Scott Neuman

Scott Neuman works as a Digital News writer and editor, handling breaking news and feature stories for NPR.org. Occasionally he can be heard on-air reporting on stories for Newscasts and has done several radio features since he joined NPR in April 2007, as an editor on the Continuous News Desk.

Neuman brings to NPR years of experience as an editor and reporter at a variety of news organizations and based all over the world. For three years in Bangkok, Thailand, he served as an Associated Press Asia-Pacific desk editor. From 2000-2004, Neuman worked as a Hong Kong-based Asia editor and correspondent for The Wall Street Journal. He spent the previous two years as the international desk editor at the AP, while living in New York.

As the United Press International's New Delhi-based correspondent and bureau chief, Neuman covered South Asia from 1995-1997. He worked for two years before that as a freelance radio reporter in India, filing stories for NPR, PRI and the Canadian Broadcasting System. In 1991, Neuman was a reporter at NPR Member station WILL in Champaign-Urbana, IL. He started his career working for two years as the operations director and classical music host at NPR member station WNIU/WNIJ in DeKalb/Rockford, IL.

Reporting from Pakistan immediately following the September 11, 2001 attacks, Neuman was part of the team that earned the Pulitzer Prize awarded to The Wall Street Journal for overall coverage of 9/11 and the aftermath. Neuman shared in several awards won by AP for coverage of the December 2004 Asian tsunami.

A graduate from Purdue University, Neuman earned a Bachelor's degree in communications and electronic journalism.

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The Two-Way
11:45 am
Sun December 7, 2014

'Washington Post' Reporter, Detained For Months In Iran, Is Charged

Jason Rezaian, an Iranian-American correspondent for The Washington Post, smiles as he attends a presidential campaign even for President Hassan Rouhani in Tehran in 2013. Rezaian, who was arrested in July, was charged by Iran on Saturday.
Vahid Salemi AP

Originally published on Mon December 8, 2014 6:27 am

Jason Rezaian, The Washington Post's bureau chief in Tehran who has been held by the Iranian government for more than four months, was formally charged over the weekend, but the specifics are not yet known, his newspaper reports.

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The Two-Way
8:54 am
Sun December 7, 2014

U.S. Reportedly Unaware Of Second Hostage Ahead Of Failed Rescue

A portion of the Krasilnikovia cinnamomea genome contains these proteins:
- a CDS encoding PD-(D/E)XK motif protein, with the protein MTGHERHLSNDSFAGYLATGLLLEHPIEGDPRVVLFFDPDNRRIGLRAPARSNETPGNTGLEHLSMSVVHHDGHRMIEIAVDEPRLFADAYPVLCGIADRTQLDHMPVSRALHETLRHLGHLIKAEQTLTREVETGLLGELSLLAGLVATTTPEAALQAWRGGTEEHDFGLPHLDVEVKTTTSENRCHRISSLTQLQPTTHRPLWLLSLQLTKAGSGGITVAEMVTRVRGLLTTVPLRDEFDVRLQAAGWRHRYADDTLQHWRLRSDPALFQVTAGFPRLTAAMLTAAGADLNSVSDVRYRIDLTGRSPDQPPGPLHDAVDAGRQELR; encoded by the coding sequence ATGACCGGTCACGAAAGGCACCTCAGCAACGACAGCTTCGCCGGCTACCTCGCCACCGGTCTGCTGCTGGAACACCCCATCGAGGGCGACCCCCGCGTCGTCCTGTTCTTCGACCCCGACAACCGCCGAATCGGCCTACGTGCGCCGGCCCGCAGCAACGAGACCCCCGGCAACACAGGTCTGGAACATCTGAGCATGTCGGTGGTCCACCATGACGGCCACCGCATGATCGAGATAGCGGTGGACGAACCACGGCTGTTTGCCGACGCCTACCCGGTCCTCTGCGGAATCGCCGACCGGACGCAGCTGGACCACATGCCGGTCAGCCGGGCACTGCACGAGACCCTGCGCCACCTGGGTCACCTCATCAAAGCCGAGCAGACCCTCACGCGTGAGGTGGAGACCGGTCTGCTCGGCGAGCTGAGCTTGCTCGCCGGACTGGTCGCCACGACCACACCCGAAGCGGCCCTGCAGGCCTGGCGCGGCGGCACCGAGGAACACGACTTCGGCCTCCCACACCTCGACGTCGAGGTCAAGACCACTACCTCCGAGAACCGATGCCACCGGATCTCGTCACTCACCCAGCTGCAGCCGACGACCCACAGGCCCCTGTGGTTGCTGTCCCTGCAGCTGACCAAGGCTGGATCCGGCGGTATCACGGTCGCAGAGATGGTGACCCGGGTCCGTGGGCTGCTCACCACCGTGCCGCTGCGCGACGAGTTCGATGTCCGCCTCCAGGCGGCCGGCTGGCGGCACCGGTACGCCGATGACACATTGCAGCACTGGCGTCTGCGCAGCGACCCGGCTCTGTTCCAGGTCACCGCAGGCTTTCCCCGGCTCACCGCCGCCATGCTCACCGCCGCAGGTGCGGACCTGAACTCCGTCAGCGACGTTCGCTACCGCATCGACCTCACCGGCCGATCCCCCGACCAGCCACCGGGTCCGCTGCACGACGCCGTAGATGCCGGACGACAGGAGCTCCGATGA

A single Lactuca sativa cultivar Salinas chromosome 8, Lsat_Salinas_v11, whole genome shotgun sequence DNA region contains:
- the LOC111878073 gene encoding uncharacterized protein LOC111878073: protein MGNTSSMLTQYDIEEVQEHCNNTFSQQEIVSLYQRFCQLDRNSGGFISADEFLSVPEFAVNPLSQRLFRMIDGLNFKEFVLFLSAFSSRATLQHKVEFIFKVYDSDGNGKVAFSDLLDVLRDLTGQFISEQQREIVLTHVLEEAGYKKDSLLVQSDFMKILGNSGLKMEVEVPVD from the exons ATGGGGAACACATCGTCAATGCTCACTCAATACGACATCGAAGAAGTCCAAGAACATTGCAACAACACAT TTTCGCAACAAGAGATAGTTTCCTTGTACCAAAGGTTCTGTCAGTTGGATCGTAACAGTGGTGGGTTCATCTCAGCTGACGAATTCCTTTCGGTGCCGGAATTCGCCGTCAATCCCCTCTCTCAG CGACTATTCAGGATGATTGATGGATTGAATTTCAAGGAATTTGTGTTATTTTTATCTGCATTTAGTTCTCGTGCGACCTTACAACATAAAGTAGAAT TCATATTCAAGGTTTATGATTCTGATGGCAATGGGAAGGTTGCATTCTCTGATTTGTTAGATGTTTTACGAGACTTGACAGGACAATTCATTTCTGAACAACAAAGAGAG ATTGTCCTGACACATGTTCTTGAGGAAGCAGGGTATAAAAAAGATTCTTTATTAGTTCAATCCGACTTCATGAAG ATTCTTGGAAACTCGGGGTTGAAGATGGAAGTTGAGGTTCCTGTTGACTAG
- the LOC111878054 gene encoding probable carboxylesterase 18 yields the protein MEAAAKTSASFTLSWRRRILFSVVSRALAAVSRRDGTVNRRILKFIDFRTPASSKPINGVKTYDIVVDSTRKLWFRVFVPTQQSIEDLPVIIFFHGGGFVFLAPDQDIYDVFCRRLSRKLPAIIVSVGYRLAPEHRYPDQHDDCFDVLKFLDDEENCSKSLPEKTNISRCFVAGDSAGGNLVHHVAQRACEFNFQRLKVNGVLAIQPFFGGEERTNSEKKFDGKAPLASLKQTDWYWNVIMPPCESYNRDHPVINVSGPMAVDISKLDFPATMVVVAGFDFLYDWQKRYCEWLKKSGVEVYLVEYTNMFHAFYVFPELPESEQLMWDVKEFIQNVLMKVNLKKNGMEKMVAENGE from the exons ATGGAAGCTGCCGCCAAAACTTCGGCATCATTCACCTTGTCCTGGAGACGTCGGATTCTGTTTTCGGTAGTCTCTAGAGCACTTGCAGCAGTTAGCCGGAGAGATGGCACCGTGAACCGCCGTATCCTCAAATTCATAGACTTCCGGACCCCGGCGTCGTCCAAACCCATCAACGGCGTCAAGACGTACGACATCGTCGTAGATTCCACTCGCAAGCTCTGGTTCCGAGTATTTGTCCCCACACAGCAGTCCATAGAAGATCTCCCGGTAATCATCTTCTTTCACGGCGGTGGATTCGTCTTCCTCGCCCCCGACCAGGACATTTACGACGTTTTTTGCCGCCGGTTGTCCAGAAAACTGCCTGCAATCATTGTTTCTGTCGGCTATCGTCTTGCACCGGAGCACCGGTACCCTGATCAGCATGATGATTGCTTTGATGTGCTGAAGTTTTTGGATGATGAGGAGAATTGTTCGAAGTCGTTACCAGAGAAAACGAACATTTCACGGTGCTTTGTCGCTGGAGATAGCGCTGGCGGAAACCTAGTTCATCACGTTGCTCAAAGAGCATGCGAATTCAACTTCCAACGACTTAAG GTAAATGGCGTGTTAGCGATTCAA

South African Pierre Korkie was killed in a failed rescue attempt along with American photojournalist Luke Somers. U.S. officials were reportedly unaware that Korkie was being held along with Somers nor that arrangements had already been made for his release.
AP

Originally published on Sun December 7, 2014 9:33 pm

Update at 12:05 p.m. ET

More details are trickling in out about this weekend's failed attempt to rescue American photojournalist Luke Somers from his al-Qaida captors in Yemen.

Somers, 33, was held along with a South African teacher, Pierre Korkie; both were killed by their kidnappers when U.S. Navy SEALs were detected before they were able to snatch the captives.

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The Two-Way
7:51 am
Sun December 7, 2014

6 Gitmo Detainees Transferred To Uruguay, U.S. Says

Cooperative captives conduct afternoon prayers inside a communal cellblock at Camp 6 last month at the U.S. Navy base at Guantanamo Bay, Cuba. Six long-time detainees of the prison have been transferred to Uruguay.
Walter Michot MCT/Landov

Originally published on Sun December 7, 2014 1:19 pm

Updated at 2:10 p.m. ET

Six men long detained at Guantanamo Bay – four Syrians, one Tunisian and one Palestinian – were transferred this morning to Uruguay in a deal forged by the White House to reduce the inmate population at the controversial prison, which President Obama has promised to close.

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The Two-Way
7:05 am
Sun December 7, 2014

Protests Over Police Killings Turn Violent In Berkeley, Calif.

A protester flees as police officers try to disperse a crowd comprised largely of student demonstrators during a protest against police violence in the U.S., in Berkeley, California early Sunday.
Noah Berger Reuters/Landov

Police in Berkeley, Calif., used smoke, flares and rubber bullets against demonstrators who turned unruly overnight amid rallies to protest the police killings of unarmed black men in Missouri and New York.

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The Two-Way
1:12 pm
Sat December 6, 2014

DOJ To Issue New Federal Rules On Profiling

A TSA agent checks a bag at a security checkpoint area at Midway International Airport last month. The new federal government guidelines on racial and religious profiling won't apply to the TSA.
Nam Y. Huh AP

Originally published on Sat December 6, 2014 3:14 pm

The Justice Department is preparing to release new guidelines for some federal agents that would prohibit them from using such factors as religion or sexual orientation to profile individuals, but the new policy would not apply at airports or border crossings.

NPR's Carrie Johnson says the DOJ has been considering the change, expected out any day, for the past five years.

"They will add some new categories that are prohibited, like sexual orientation and religion," Carrie tells Weekend All Things Considered.

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